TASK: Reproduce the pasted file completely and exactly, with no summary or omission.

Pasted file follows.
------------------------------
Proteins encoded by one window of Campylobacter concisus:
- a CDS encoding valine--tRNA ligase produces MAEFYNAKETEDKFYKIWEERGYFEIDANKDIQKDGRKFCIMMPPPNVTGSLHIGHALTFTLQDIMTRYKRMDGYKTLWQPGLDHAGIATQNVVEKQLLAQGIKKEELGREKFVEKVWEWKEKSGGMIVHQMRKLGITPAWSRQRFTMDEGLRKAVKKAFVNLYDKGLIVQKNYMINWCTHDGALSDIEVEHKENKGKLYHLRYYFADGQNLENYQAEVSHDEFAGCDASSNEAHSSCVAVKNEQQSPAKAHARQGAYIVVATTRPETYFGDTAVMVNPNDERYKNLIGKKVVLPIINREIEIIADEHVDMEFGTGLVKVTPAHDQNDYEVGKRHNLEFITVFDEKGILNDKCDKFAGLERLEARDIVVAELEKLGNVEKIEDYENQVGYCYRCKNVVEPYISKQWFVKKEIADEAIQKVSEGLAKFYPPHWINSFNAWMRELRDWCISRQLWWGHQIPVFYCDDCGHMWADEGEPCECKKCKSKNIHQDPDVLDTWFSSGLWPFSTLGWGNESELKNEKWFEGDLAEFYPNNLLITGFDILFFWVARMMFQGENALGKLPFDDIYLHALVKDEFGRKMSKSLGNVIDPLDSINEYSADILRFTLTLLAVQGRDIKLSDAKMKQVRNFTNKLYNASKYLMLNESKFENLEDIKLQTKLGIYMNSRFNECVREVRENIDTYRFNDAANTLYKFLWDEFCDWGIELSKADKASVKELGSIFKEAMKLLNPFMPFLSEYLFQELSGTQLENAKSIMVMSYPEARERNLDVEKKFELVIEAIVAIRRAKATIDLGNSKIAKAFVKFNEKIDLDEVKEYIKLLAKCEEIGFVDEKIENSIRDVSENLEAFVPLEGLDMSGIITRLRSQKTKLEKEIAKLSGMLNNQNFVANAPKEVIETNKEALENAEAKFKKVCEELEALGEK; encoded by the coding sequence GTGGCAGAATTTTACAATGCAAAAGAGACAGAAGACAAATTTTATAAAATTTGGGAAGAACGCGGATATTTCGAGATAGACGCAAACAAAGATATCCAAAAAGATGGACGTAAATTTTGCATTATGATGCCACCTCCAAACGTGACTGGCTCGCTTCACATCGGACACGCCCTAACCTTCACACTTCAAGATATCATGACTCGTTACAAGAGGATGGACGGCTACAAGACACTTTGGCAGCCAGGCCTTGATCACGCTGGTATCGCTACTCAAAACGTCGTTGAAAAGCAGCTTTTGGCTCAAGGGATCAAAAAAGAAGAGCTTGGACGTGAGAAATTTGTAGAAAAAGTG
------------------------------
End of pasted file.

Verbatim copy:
Proteins encoded by one window of Campylobacter concisus:
- a CDS encoding valine--tRNA ligase produces MAEFYNAKETEDKFYKIWEERGYFEIDANKDIQKDGRKFCIMMPPPNVTGSLHIGHALTFTLQDIMTRYKRMDGYKTLWQPGLDHAGIATQNVVEKQLLAQGIKKEELGREKFVEKVWEWKEKSGGMIVHQMRKLGITPAWSRQRFTMDEGLRKAVKKAFVNLYDKGLIVQKNYMINWCTHDGALSDIEVEHKENKGKLYHLRYYFADGQNLENYQAEVSHDEFAGCDASSNEAHSSCVAVKNEQQSPAKAHARQGAYIVVATTRPETYFGDTAVMVNPNDERYKNLIGKKVVLPIINREIEIIADEHVDMEFGTGLVKVTPAHDQNDYEVGKRHNLEFITVFDEKGILNDKCDKFAGLERLEARDIVVAELEKLGNVEKIEDYENQVGYCYRCKNVVEPYISKQWFVKKEIADEAIQKVSEGLAKFYPPHWINSFNAWMRELRDWCISRQLWWGHQIPVFYCDDCGHMWADEGEPCECKKCKSKNIHQDPDVLDTWFSSGLWPFSTLGWGNESELKNEKWFEGDLAEFYPNNLLITGFDILFFWVARMMFQGENALGKLPFDDIYLHALVKDEFGRKMSKSLGNVIDPLDSINEYSADILRFTLTLLAVQGRDIKLSDAKMKQVRNFTNKLYNASKYLMLNESKFENLEDIKLQTKLGIYMNSRFNECVREVRENIDTYRFNDAANTLYKFLWDEFCDWGIELSKADKASVKELGSIFKEAMKLLNPFMPFLSEYLFQELSGTQLENAKSIMVMSYPEARERNLDVEKKFELVIEAIVAIRRAKATIDLGNSKIAKAFVKFNEKIDLDEVKEYIKLLAKCEEIGFVDEKIENSIRDVSENLEAFVPLEGLDMSGIITRLRSQKTKLEKEIAKLSGMLNNQNFVANAPKEVIETNKEALENAEAKFKKVCEELEALGEK; encoded by the coding sequence GTGGCAGAATTTTACAATGCAAAAGAGACAGAAGACAAATTTTATAAAATTTGGGAAGAACGCGGATATTTCGAGATAGACGCAAACAAAGATATCCAAAAAGATGGACGTAAATTTTGCATTATGATGCCACCTCCAAACGTGACTGGCTCGCTTCACATCGGACACGCCCTAACCTTCACACTTCAAGATATCATGACTCGTTACAAGAGGATGGACGGCTACAAGACACTTTGGCAGCCAGGCCTTGATCACGCTGGTATCGCTACTCAAAACGTCGTTGAAAAGCAGCTTTTGGCTCAAGGGATCAAAAAAGAAGAGCTTGGACGTGAGAAATTTGTAGAAAAAGTG